- $100/yr tax on hybrids
- Additional sales tax hike of .7 percent in Hampton Roads and Northern Virginia
- 3 percent Northern Virginia hotel tax
- and more…
There was once a time in the Commonwealth of Virginia when Republicans sought to reduce and eliminate the personal property tax on vehicles. Governor Jim Gilmore succeeded in the late 1990s but now it’s back with a vengeance thanks to a Republican governor who promised not to raise taxes.
Erick Erickson of RedState.Com fumed: “Virginia’s Governor Bob McDonnell thinks you’re an idiot.”
Tony Lee of Brietbart.Com declared that McDonnell’s tax hike “may be his George H.W. Bush moment.”
Tea Party activists rage: “This is outrageous and Tea Party activists are opposing the tax increase.”
The Editors at the National Review called it McDonnell’s Bad Transportation Deal, saying: “The resulting legislation must be regarded by conservatives as a black mark on the governor’s résumé. What remains to be seen is not whether this is a bad deal but how bad a deal it is.”
Some forecast that a mere 22% of the tax hikes will even make it to roads. But what’s lost from the entire conversation, due to all the distractions and bad policy in the bill, is how can we expect to build today’s roads with a 20 year old revenue stream?
Most states have turned to tolling and P3s, but tolling is not a one-size-fits-all transportation tool that works for most projects. Many states do not collect enough gas tax to even maintain their current system, and tolling cannot feasibly apply to road maintenance. Since the shortfall is decades long in the making, there is no painless way to make-up the shortfalls. In most cases, it would take draconian hikes in the gas tax or vehicle registration fees. Let’s look at the Texas example to give insight into some of the options states face.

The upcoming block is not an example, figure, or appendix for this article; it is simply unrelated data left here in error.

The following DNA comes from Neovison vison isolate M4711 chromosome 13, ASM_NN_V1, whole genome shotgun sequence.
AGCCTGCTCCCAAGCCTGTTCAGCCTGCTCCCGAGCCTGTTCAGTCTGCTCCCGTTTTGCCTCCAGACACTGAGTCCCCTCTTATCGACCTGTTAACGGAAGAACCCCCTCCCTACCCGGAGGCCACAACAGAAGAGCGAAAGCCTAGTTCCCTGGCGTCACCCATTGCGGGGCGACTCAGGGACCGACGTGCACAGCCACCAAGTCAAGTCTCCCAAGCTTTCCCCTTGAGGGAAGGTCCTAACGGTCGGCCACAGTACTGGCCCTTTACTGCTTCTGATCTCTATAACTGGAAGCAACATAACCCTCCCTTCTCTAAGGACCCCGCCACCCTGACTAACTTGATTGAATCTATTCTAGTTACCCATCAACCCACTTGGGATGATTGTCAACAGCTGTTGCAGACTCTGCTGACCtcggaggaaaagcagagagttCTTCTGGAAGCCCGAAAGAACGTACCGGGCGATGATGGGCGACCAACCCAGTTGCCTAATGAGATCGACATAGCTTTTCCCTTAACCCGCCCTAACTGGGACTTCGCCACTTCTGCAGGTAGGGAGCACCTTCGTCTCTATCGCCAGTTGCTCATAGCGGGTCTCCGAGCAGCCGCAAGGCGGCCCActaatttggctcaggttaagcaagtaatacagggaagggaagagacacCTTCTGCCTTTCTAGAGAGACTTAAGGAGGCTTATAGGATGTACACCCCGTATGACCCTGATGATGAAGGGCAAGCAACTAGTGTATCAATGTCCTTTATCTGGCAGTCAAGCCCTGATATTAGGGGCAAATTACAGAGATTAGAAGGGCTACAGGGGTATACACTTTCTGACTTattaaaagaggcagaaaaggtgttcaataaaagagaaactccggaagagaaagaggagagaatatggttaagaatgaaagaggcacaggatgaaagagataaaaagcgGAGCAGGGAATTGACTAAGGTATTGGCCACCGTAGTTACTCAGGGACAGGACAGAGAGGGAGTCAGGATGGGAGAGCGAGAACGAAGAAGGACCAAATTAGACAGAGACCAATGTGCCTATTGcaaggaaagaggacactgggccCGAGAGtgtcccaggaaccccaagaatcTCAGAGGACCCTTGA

A Texas-sized problem
The Texas legislature meets every two years and it’s currently in session and in the throes of just such a discussion. The state that boasts the largest road network in the country is at a crossroads as to how to build and maintain its system now that its maxed out the state’s credit card and continues to take the heat for its controversial P3s that will result in Texans being charged 75 cents a mile by a foreign corporation granted the power to tax to use Texas public highways.